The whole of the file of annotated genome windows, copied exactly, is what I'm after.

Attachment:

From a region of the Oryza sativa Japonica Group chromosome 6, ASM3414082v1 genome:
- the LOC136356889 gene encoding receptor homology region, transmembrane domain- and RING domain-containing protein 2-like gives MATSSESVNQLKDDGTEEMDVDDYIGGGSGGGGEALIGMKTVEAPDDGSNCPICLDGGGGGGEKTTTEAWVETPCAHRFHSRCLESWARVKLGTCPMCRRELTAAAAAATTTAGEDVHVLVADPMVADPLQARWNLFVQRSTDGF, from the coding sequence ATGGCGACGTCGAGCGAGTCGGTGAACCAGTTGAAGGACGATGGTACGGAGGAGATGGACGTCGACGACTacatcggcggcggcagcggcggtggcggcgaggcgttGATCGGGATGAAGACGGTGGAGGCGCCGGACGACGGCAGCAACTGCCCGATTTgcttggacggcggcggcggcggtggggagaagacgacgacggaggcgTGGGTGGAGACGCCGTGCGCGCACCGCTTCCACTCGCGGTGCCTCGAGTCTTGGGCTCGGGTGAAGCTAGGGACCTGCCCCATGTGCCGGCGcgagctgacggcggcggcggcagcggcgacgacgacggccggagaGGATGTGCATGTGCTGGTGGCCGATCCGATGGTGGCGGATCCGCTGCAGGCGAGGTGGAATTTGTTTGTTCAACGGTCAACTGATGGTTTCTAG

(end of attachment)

From a region of the Oryza sativa Japonica Group chromosome 6, ASM3414082v1 genome:
- the LOC136356889 gene encoding receptor homology region, transmembrane domain- and RING domain-containing protein 2-like gives MATSSESVNQLKDDGTEEMDVDDYIGGGSGGGGEALIGMKTVEAPDDGSNCPICLDGGGGGGEKTTTEAWVETPCAHRFHSRCLESWARVKLGTCPMCRRELTAAAAAATTTAGEDVHVLVADPMVADPLQARWNLFVQRSTDGF, from the coding sequence ATGGCGACGTCGAGCGAGTCGGTGAACCAGTTGAAGGACGATGGTACGGAGGAGATGGACGTCGACGACTacatcggcggcggcagcggcggtggcggcgaggcgttGATCGGGATGAAGACGGTGGAGGCGCCGGACGACGGCAGCAACTGCCCGATTTgcttggacggcggcggcggcggtggggagaagacgacgacggaggcgTGGGTGGAGACGCCGTGCGCGCACCGCTTCCACTCGCGGTGCCTCGAGTCTTGGGCTCGGGTGAAGCTAGGGACCTGCCCCATGTGCCGGCGcgagctgacggcggcggcggcagcggcgacgacgacggccggagaGGATGTGCATGTGCTGGTGGCCGATCCGATGGTGGCGGATCCGCTGCAGGCGAGGTGGAATTTGTTTGTTCAACGGTCAACTGATGGTTTCTAG